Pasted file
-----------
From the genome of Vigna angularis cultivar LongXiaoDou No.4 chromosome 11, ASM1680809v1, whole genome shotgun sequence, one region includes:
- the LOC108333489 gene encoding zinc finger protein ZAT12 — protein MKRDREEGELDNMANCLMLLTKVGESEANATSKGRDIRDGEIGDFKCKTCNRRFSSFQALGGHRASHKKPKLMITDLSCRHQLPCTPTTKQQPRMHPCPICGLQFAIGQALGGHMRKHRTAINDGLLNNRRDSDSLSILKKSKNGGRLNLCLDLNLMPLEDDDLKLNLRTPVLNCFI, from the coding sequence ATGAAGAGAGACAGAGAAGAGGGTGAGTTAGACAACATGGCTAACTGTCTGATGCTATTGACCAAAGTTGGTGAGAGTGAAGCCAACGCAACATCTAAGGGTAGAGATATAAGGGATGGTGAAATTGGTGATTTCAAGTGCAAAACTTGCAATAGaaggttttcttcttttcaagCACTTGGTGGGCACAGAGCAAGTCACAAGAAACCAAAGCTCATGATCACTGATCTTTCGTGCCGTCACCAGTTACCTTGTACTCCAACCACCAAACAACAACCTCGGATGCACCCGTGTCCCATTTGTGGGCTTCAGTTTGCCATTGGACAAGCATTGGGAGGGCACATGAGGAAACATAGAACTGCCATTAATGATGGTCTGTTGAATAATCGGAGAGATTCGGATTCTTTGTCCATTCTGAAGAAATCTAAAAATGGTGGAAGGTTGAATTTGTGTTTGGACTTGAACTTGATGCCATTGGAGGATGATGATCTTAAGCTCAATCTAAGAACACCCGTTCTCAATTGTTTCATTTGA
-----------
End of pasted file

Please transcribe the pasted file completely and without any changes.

From the genome of Vigna angularis cultivar LongXiaoDou No.4 chromosome 11, ASM1680809v1, whole genome shotgun sequence, one region includes:
- the LOC108333489 gene encoding zinc finger protein ZAT12 — protein MKRDREEGELDNMANCLMLLTKVGESEANATSKGRDIRDGEIGDFKCKTCNRRFSSFQALGGHRASHKKPKLMITDLSCRHQLPCTPTTKQQPRMHPCPICGLQFAIGQALGGHMRKHRTAINDGLLNNRRDSDSLSILKKSKNGGRLNLCLDLNLMPLEDDDLKLNLRTPVLNCFI, from the coding sequence ATGAAGAGAGACAGAGAAGAGGGTGAGTTAGACAACATGGCTAACTGTCTGATGCTATTGACCAAAGTTGGTGAGAGTGAAGCCAACGCAACATCTAAGGGTAGAGATATAAGGGATGGTGAAATTGGTGATTTCAAGTGCAAAACTTGCAATAGaaggttttcttcttttcaagCACTTGGTGGGCACAGAGCAAGTCACAAGAAACCAAAGCTCATGATCACTGATCTTTCGTGCCGTCACCAGTTACCTTGTACTCCAACCACCAAACAACAACCTCGGATGCACCCGTGTCCCATTTGTGGGCTTCAGTTTGCCATTGGACAAGCATTGGGAGGGCACATGAGGAAACATAGAACTGCCATTAATGATGGTCTGTTGAATAATCGGAGAGATTCGGATTCTTTGTCCATTCTGAAGAAATCTAAAAATGGTGGAAGGTTGAATTTGTGTTTGGACTTGAACTTGATGCCATTGGAGGATGATGATCTTAAGCTCAATCTAAGAACACCCGTTCTCAATTGTTTCATTTGA